It’s shaping up to be a good steelhead year on the Deschutes. In the past week, 6,000 to 8,000 steelhead a day have been making their way over the Dalles Dam on average, for a total of over 170,000 already this year, and it is still very early in the game. Unlike our steelhead runs here in the Willamette valley, the Deschutes fish don’t start to show up in really good numbers until sometime in July, and continue to enter the river until late in the fall.
Yesterday evening I returned from a quick trip from Mack’s Canyon down to Heritage Landing at the mouth. While this section of river is often humming with the roar of jet sleds and busy with anglers, we found light pressure and plenty of open water. Every other weekend from Thursday to Sunday, the lower river is closed to jet boats, making the river accessible only to down river drift boat and raft traffic. This was one of those weekends.
We put in at around 11 am on Thursday, and quickly made our way downstream, operating under the assumption that most of the fish were closer to the mouth. We drifted past miles of beautiful swing water, and as we got closer to where we were hoping to camp, started to fish a little bit. At our second stop, my friend Brandon made his way to the top of a fast and boulder-strewn run. Five minutes in, he was tight to a hot fish that ate his swung fly despite the bright afternoon sun beaming down in its eyes. After a blistering run, the fish came off, but it was a great sign. Who knew what would happen when the sun came off the water?
It ended up being an awesome fishing trip. We were only on the river for just over 24 hours, which is not enough time to fish even a fraction of the tasty swing water in the Deschutes’ lower 22 miles, but had great action on swung flies. In low light conditions, I fished a small, sparkly purple wet fly, sparsely dressed and of my own design, with good results. We also hooked fish consistently on the swing in bright sunshine. Under these conditions, I fished a bright gold wet fly with sort of a Fall Favorite color scheme on a sinking poly leader, while the other guys had good success fishing leech patterns on a sink tip in the sun.
As a professional flyfishing guide and outfitter, I don’t get much opportunity to fish this time of year. While I am out on the water almost every day, getting a chance to fish myself is entirely different. It was refreshing and reminded me why I love the sport.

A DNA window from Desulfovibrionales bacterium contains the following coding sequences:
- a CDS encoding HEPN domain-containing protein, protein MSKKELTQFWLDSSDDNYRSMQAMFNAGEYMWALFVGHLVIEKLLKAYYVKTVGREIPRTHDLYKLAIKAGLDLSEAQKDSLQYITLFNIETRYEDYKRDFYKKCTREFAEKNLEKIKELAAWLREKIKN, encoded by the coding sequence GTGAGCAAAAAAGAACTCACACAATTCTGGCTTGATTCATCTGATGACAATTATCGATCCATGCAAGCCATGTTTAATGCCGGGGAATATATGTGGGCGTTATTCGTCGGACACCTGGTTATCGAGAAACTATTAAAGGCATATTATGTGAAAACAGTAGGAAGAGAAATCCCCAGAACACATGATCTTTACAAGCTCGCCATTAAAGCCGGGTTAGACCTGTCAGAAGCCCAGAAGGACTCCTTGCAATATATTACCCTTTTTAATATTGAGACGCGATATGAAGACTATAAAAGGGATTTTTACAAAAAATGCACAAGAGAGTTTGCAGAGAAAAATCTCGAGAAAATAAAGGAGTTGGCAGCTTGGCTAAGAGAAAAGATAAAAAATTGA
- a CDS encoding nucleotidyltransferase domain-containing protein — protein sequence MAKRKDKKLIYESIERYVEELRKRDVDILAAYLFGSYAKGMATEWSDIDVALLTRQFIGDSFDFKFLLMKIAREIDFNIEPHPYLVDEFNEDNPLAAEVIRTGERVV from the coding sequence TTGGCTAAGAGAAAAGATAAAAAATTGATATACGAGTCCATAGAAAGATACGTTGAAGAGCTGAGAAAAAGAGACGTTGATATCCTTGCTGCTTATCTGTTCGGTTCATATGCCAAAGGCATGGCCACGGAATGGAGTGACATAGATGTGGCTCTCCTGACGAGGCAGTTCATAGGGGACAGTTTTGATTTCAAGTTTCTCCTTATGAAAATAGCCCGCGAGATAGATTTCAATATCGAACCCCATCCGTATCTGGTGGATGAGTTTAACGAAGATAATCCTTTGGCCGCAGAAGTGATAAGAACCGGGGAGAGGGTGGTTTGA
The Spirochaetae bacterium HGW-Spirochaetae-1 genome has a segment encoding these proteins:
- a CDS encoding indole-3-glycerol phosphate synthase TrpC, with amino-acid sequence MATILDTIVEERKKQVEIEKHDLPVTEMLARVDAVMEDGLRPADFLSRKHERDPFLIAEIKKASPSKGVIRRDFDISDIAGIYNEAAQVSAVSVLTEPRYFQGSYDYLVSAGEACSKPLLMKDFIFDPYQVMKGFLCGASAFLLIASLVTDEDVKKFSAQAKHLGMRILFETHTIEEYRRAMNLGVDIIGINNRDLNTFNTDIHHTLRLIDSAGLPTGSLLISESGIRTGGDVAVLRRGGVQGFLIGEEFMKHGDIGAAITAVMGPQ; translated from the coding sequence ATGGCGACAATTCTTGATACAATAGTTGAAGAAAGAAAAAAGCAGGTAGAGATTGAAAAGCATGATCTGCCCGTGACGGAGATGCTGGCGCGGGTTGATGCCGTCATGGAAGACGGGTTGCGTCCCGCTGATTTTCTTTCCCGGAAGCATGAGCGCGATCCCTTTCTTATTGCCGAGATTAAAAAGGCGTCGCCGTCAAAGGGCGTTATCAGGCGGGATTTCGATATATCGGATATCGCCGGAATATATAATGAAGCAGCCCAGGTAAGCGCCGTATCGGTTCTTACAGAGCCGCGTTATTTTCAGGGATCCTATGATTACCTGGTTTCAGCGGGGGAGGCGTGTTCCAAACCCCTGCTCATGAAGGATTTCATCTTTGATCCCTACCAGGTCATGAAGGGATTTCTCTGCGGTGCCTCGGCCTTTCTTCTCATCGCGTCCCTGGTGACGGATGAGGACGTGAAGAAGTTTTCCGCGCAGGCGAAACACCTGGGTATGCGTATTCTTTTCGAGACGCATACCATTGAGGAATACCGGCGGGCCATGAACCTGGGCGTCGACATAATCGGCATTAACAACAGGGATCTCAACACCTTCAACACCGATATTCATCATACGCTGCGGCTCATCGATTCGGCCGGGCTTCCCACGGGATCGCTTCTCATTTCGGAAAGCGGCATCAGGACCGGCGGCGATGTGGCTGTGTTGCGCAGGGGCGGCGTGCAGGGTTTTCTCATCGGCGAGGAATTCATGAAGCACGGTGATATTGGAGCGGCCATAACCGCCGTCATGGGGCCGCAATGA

To make things even more fun, I had a brand new toy to play with: a couple months back, I bought a new spey rod, the Sage 6129-4 VXP, that I hadn’t had a chance to really fish yet. Sure, I had taken it out and made some casts, but I hadn’t gotten a fish on it yet, or fished with it enough to really find my rhythm with it.
Coupled with a Rio Steelhead Scandi weighing in at 435 grains and an 10’ Airflo Poly Leader the 6129-4 VXP proved to be an incredibly efficient fly delivery system. It is light and fairly stiff, and in the hands of a skilled operator, will throw bullet-tight loops with very little effort as far as one would ever care to. I have also fished Skagit heads, heavy tips, and weighted flies on it, which it handles with far more grace than you would expect from a 6 weight. In short, it is a very versatile rod and a joy to fish with.
We had a great fishing trip, but before the last week or so the reports I had been hearing were not that positive. The Deschutes had been running warmer than the Columbia, so the fish didn’t have a compelling reason to pull in. There were some fish around, mostly smaller wild fish, but the bulk of them were hanging out in the big river. Some days before our trip, the water temperature of the lower Deschutes came within a degree of that of the Columbia, so the fish started to show up in better numbers. Thermal blocks like this are not that uncommon on this portion of the river, but the operation of the new temperature control structure on Pelton Dam seems to be exacerbating the problem.
While the project on Pelton dam, a joint partnership between PG&E and the Confederated Tribes of Warm Springs, is well-intentioned, designed to re-establish wild salmon and steelhead stocks in the upper-basin, it is also has wrought some changes that many of us didn’t see coming. While it has been operating for less than two years now, and it remains to be seen if these changes will become the new annual pattern, it seems reasonable to assume that they will. For the last two years, the salmonfly hatch started to pop two to three weeks earlier than it has in recent memory, because the lower Deschutes was running two to three degrees warmer in the spring than it has since the installation of Pelton Dam in 1958. In the late summer and early fall, the river was again running a bit warmer than usual, which seemed to slow down upstream progress for many of the summer steelhead.
Last fall the fishing was, on average, somewhat slower than usual in late September much of early October. While we saw fewer fish on average per day, the upside was that we caught proportionally a lot more wild fish, and among those many were big, beautiful specimens. The fishing picked up later in the season. Last season, some of the most productive steelhead fishing was in late October and the first half of November up on the Trout Creek to Maupin stretch.
November is a great time to fish the Deschutes for steelhead, but it often doesn’t book as well as the rest of the season because of the potential for cold weather. Given the right camping gear (which we provide) and the right clothing, even if the weather does turn cold, the experience is enjoyable and there can be some great fishing. I am offering 10% off three and four day steelhead trips in November for groups of four anglers or more. Please contact the Caddis Fly for details and to book.-EN